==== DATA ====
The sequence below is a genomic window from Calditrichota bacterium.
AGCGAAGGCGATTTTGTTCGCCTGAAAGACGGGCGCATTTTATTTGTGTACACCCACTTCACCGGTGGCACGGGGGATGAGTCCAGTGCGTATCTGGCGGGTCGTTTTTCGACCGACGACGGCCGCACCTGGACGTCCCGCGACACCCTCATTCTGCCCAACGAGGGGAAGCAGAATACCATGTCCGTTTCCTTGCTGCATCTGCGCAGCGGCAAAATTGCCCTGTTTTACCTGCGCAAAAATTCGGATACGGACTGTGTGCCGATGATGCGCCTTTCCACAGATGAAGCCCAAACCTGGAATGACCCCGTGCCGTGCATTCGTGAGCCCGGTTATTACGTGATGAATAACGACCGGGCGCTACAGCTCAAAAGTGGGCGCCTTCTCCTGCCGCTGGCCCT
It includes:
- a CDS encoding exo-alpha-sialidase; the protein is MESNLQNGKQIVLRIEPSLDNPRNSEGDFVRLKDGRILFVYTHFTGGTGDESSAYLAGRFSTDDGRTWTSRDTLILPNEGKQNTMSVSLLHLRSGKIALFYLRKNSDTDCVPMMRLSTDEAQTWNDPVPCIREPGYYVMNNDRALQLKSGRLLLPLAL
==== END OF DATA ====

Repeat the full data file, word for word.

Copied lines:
The sequence below is a genomic window from Calditrichota bacterium.
AGCGAAGGCGATTTTGTTCGCCTGAAAGACGGGCGCATTTTATTTGTGTACACCCACTTCACCGGTGGCACGGGGGATGAGTCCAGTGCGTATCTGGCGGGTCGTTTTTCGACCGACGACGGCCGCACCTGGACGTCCCGCGACACCCTCATTCTGCCCAACGAGGGGAAGCAGAATACCATGTCCGTTTCCTTGCTGCATCTGCGCAGCGGCAAAATTGCCCTGTTTTACCTGCGCAAAAATTCGGATACGGACTGTGTGCCGATGATGCGCCTTTCCACAGATGAAGCCCAAACCTGGAATGACCCCGTGCCGTGCATTCGTGAGCCCGGTTATTACGTGATGAATAACGACCGGGCGCTACAGCTCAAAAGTGGGCGCCTTCTCCTGCCGCTGGCCCT
It includes:
- a CDS encoding exo-alpha-sialidase; the protein is MESNLQNGKQIVLRIEPSLDNPRNSEGDFVRLKDGRILFVYTHFTGGTGDESSAYLAGRFSTDDGRTWTSRDTLILPNEGKQNTMSVSLLHLRSGKIALFYLRKNSDTDCVPMMRLSTDEAQTWNDPVPCIREPGYYVMNNDRALQLKSGRLLLPLAL